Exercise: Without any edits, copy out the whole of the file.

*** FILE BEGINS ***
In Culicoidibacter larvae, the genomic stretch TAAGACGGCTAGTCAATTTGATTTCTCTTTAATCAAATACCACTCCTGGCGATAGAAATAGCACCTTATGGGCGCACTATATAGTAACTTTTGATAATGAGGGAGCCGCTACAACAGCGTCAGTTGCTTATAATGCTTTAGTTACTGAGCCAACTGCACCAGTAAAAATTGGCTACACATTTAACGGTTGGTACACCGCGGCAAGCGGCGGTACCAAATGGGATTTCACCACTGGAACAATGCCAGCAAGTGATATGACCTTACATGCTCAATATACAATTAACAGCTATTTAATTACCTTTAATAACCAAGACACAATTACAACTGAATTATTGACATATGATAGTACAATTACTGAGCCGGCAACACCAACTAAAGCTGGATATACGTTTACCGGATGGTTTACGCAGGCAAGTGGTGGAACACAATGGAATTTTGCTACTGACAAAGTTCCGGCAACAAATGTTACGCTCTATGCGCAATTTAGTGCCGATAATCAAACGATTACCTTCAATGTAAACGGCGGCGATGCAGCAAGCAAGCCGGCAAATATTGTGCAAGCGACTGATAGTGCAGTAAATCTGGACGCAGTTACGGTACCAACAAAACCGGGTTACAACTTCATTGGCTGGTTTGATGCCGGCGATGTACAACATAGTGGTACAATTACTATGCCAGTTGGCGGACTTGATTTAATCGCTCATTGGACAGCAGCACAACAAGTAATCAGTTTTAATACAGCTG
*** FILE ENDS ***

In Culicoidibacter larvae, the genomic stretch TAAGACGGCTAGTCAATTTGATTTCTCTTTAATCAAATACCACTCCTGGCGATAGAAATAGCACCTTATGGGCGCACTATATAGTAACTTTTGATAATGAGGGAGCCGCTACAACAGCGTCAGTTGCTTATAATGCTTTAGTTACTGAGCCAACTGCACCAGTAAAAATTGGCTACACATTTAACGGTTGGTACACCGCGGCAAGCGGCGGTACCAAATGGGATTTCACCACTGGAACAATGCCAGCAAGTGATATGACCTTACATGCTCAATATACAATTAACAGCTATTTAATTACCTTTAATAACCAAGACACAATTACAACTGAATTATTGACATATGATAGTACAATTACTGAGCCGGCAACACCAACTAAAGCTGGATATACGTTTACCGGATGGTTTACGCAGGCAAGTGGTGGAACACAATGGAATTTTGCTACTGACAAAGTTCCGGCAACAAATGTTACGCTCTATGCGCAATTTAGTGCCGATAATCAAACGATTACCTTCAATGTAAACGGCGGCGATGCAGCAAGCAAGCCGGCAAATATTGTGCAAGCGACTGATAGTGCAGTAAATCTGGACGCAGTTACGGTACCAACAAAACCGGGTTACAACTTCATTGGCTGGTTTGATGCCGGCGATGTACAACATAGTGGTACAATTACTATGCCAGTTGGCGGACTTGATTTAATCGCTCATTGGACAGCAGCACAACAAGTAATCAGTTTTAATACAGCTG